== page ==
Finally, RevPAR increased 3.8 per cent to $83.29, but, as Toronto-based PKF Consulting’s operational results for hotels attest, the increase in revenues is not being reflected in the bottom line due to increasing operating costs, especially energy, and some questionable asset-management practices.
If it weren’t for the boom in Alberta, hotel occupancies would be in the doldrums (see Exhibit 1). Alberta’s 2.4-point-increase to 68.2 per cent is noteworthy, as is the 5.5-point increase to 69.5 per cent in the Northwest Territories. British Columbia and Newfoundland were able to eke out a 1.6-point increase to 61.1 per cent and 70.8 per cent respectively. But across Atlantic Canada, occupancies barely budged from 2012, up 0.1 point to 58.5 per cent. Travel to Prince Edward Island declined by 0.2 points to 47.1 per cent; Nova Scotia ended up at 59.0 per cent, down 1.5 points; and New Brunswick remained steady at 55.4 per cent, up 0.6 points.
Economic woes in Central Canada also resulted in minimal changes to occupancy rates. Quebec’s average was 62.5 per cent, up 0.5 points (hindered by a two-point drop in Quebec City to 59.7 per cent). Ontario fared a little better, with occupancies up 0.8 points to 62.4 per cent. As noted, Western Canada was supported by Alberta’s and British Columbia’s performance, though occupancies fell 2.7 points in Manitoba to 60.9 per cent, and dropped 0.9 points to 67.2 per cent in Saskatchewan.
With reference to ADRs, hotels in Alberta, Newfoundland, Prince Edward Island, Saskatchewan and British Columbia raised their rates above the 2.4-per-cent inflation rate. In the remaining provinces there was a reluctance to follow suit. The reasons can be traced back to concerns that higher rates drive business away; beliefs that lower rates build occupancies; sales quotas based on occupied room nights instead of room rates; and too many brands chasing similar markets, suggesting that business models need updating.
As Exhibit 1 reveals, major gateway cities achieve the highest ADRs, which boosts overall provincial and national numbers. But other than Calgary and Edmonton, the average increase fell short of the 2013 CPI. Though not revealed in the Exhibit, notable mentions should go to Calgary northwest, up 10.7 per cent to $125.04; Regina, up 6.8 per cent to $133.06; Greater Victoria, up 6.3 per cent to $125.50; Langley/Surrey, B.C., up 4.9 per cent to $99.63; downtown Montreal, up 4.1 per cent to $153.35; and downtown Toronto, up 4.0 per cent to $168.05.
The RevPAR metric reveals that the most substantial increases were in the Northwest Territories, up 7.8 per cent to $107.11; Alberta, up 7.7 per cent to $93.81; Newfoundland, up 5.9 per cent to $99.72; and British Columbia, up 5.4 per cent to $82.07. Downtown Calgary has the highest RevPAR in the country, up 3.6 per cent at $152.08. Disappointing results came from Nova Scotia, down 3.0 per cent to $70.79; and Manitoba, down 2.4 per cent to $70.82.
In terms of performance according to property size, property type and price level (see Exhibit 2), increases in occupancy rate were more or less similar regardless of property size. But actual occupancy was highest in properties with more than 500 rooms (69.6 per cent) and lowest in properties with less than 50 rooms (51.7 per cent). Resort and suite hotels enjoyed a 1.5-point increase in occupancies to 54.2 per cent and 70.4 per cent respectively. Limited-service properties were up 1.1 points to 59.4 per cent and full-service properties were up 0.8 points to 65.0 per cent. In accordance with price levels, upscale properties advanced 0.5 points to 66.9 per cent, mid-price up 1.4 points to 62.5 per cent, and budget up 0.6 points to 54.7 per cent.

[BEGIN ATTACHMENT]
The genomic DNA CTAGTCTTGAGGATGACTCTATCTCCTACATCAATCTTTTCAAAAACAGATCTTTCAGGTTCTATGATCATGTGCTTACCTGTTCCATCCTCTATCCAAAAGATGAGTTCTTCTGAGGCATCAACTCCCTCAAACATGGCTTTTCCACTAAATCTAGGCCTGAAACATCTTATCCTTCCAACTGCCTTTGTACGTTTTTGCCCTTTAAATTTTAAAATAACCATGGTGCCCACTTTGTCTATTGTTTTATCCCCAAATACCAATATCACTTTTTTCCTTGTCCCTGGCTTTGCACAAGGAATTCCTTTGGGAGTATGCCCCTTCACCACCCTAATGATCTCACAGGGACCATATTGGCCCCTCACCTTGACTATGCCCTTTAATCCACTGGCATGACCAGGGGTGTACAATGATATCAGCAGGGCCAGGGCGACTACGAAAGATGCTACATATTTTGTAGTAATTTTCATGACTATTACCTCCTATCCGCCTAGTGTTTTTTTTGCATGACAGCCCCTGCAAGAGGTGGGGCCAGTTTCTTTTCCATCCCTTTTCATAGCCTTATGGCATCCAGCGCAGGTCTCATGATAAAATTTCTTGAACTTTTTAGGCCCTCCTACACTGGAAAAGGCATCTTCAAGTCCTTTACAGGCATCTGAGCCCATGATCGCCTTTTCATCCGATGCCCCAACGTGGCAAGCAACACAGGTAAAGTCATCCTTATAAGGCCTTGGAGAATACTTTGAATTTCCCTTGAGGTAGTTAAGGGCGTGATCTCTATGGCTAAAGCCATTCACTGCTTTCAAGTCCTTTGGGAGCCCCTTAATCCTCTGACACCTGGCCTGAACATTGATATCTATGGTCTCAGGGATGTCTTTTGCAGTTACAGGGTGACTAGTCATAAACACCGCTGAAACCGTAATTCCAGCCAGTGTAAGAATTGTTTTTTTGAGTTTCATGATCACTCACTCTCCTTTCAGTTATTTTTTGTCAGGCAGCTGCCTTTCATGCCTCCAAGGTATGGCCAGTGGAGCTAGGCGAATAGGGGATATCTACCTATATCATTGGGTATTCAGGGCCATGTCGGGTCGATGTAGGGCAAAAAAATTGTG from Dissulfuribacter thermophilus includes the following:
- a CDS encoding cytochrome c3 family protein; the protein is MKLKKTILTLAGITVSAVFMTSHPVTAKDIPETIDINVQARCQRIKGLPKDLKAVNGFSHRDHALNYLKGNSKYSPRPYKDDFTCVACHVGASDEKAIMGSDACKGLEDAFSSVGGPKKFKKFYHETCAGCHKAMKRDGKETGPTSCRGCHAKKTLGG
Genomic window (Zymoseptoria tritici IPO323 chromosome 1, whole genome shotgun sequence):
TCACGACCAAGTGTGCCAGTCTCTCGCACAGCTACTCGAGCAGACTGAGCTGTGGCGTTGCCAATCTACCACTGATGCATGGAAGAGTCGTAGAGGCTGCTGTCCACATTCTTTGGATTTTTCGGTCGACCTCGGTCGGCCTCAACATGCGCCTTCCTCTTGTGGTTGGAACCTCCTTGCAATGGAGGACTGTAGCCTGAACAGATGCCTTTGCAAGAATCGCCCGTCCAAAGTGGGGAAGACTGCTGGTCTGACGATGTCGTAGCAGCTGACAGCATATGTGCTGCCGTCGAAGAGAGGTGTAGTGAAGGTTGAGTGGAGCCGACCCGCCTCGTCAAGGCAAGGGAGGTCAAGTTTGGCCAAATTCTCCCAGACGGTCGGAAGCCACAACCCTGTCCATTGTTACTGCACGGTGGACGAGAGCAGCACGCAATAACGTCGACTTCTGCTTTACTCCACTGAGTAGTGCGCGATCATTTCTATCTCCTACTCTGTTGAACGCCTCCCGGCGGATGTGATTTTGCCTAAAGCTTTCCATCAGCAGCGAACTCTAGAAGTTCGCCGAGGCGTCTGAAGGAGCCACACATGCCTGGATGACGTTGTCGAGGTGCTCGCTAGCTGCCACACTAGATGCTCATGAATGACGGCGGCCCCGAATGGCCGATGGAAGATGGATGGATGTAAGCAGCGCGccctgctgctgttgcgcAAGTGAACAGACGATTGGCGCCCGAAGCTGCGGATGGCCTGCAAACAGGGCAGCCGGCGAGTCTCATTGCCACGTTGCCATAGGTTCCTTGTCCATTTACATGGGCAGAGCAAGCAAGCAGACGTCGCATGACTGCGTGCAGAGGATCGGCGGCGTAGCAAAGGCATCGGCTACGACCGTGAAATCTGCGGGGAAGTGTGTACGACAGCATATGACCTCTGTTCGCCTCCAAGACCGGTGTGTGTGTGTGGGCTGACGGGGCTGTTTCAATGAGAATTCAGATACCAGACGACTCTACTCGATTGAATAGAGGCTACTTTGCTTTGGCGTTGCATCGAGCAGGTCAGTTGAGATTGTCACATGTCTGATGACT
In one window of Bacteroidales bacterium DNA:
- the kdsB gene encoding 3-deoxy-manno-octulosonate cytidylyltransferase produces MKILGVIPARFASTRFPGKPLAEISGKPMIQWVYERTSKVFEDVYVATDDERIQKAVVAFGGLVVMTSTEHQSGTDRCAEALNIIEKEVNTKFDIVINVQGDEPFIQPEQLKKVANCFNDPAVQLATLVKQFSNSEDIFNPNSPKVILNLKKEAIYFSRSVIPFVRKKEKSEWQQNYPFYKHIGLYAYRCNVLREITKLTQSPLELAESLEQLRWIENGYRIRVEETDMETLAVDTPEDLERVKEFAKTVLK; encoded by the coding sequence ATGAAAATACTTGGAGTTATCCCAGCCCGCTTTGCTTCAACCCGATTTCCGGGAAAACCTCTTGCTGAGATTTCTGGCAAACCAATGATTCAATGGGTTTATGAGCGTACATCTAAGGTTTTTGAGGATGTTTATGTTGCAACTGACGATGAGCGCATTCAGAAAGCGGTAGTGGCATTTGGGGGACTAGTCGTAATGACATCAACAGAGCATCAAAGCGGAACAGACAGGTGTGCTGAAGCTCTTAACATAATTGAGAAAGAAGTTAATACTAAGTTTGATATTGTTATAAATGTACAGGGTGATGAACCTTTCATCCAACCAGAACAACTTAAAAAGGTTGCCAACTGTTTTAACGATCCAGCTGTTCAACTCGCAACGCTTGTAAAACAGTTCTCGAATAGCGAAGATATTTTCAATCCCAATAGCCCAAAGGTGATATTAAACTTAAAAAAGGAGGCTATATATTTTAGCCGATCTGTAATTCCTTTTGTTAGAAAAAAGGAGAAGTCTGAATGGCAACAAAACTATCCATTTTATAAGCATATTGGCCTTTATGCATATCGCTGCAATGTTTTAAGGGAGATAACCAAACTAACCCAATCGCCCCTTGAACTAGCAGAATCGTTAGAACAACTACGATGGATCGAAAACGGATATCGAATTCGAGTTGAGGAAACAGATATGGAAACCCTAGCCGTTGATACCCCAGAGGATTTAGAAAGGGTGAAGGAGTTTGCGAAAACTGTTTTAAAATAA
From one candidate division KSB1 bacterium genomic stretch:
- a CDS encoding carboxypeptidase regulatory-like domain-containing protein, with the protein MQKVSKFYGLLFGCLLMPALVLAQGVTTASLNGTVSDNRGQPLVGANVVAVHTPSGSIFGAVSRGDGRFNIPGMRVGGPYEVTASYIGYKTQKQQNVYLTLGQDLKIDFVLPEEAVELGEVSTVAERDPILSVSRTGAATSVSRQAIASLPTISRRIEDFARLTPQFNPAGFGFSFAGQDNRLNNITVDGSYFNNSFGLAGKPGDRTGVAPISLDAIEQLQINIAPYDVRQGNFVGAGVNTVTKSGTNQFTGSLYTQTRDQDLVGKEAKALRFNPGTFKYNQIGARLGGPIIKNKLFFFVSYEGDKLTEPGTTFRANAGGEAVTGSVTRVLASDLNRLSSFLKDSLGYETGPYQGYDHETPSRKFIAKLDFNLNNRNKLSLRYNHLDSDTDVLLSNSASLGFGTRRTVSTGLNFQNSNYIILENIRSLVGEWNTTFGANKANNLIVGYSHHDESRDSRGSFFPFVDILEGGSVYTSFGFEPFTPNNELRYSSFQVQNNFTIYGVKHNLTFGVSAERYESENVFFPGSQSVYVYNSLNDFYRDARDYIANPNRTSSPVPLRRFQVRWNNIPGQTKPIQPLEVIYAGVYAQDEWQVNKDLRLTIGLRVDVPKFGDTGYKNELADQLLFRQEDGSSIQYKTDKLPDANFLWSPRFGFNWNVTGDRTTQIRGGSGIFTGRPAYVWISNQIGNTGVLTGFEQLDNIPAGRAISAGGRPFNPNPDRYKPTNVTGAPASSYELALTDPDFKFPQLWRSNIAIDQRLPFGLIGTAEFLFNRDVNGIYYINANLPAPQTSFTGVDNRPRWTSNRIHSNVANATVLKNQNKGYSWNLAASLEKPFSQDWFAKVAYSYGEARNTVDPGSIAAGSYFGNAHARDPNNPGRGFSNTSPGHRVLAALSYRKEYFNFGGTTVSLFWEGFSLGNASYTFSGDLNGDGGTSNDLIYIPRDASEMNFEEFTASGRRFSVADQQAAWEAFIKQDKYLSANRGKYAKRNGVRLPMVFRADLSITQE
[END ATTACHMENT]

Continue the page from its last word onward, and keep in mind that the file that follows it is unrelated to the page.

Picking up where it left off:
ADR advanced most for hotels with more than 500 rooms to $172.67 and was the lowest for properties with less than 50 rooms, up 1.5 per cent to $100.19. With reference to property type, limited-service properties grew ADR by 2.7 per cent to $107.32; full-service by 2.4 per cent to $138.46; suite hotels by 2.1 per cent to $140.05; and resorts by 2.2 per cent to $193.23. As might be expected, upscale properties had the highest ADR at $167.74, up 2.7 per cent, followed by mid-price at $119.46, up 2.2 per cent, and budget at $94.03, up 2.6 per cent.
Growth in the demand for rooms is not always evident until it’s compared to the growth in supply. Exhibit 3 provides a snapshot from 2008 to 2013. While the supply in the number of rooms (year-round properties with 30 or more rooms) has increased every year, only 2,100 rooms came onto the market in 2013, representing an increase of 0.6 per cent, the lowest rate of growth during each of the years. Demand for rooms, however, has been increasing since the disastrous falloff in 2009. Average demand per day in 2013 reached 236,808 rooms, a 2.4-per-cent increase from 2012.
Exhibit 4 shows there were 86.4-million room nights sold during 2013, representing a 2.3-per-cent increase over 2012. Translated into dollars, room revenues for 2013 amounted to $11.45 billion, a 4.8-per-cent increase from 2012.
The Bottom Line
Continued growth of supply and demand for hotel rooms across Canada is a positive sign, though when viewed in comparison to tourism’s potential, the outlook becomes somewhat questionable. Everyone wants to intensify our national, regional and local exposure marketing, but it’s getting more difficult. The dollars are not available, and today’s economic, social and political challenges are more complex.
While TIAC and HAC are building the case for tourism in terms of its contribution to trade, far more has to be done to spur growth. The challenge is surmountable but only if the power to wow is taken more seriously by everyone concerned with community and destination development. Hoteliers have no choice but to intensify the value-creation process, especially through more meaningful differentiation. This requires a more pronounced focus on discerning customer requirements as well as providing more personalized offerings and meaningful touchpoints. By doing so, hoteliers will enjoy greater flexibility in pricing and more opportunities to build profitable net revenues.
As tourism in Canada starts to reach its renaissance, more investment in hotels is likely. With supply increasing to meet the demand, however, nobody can afford to rest on their laurels. Competition will continue to intensify, so operators will have to get smarter, more innovative and more collaborative. In other words, there are no alternatives but to wow the cutomer and stem the flow of visitors seduced by other destinations.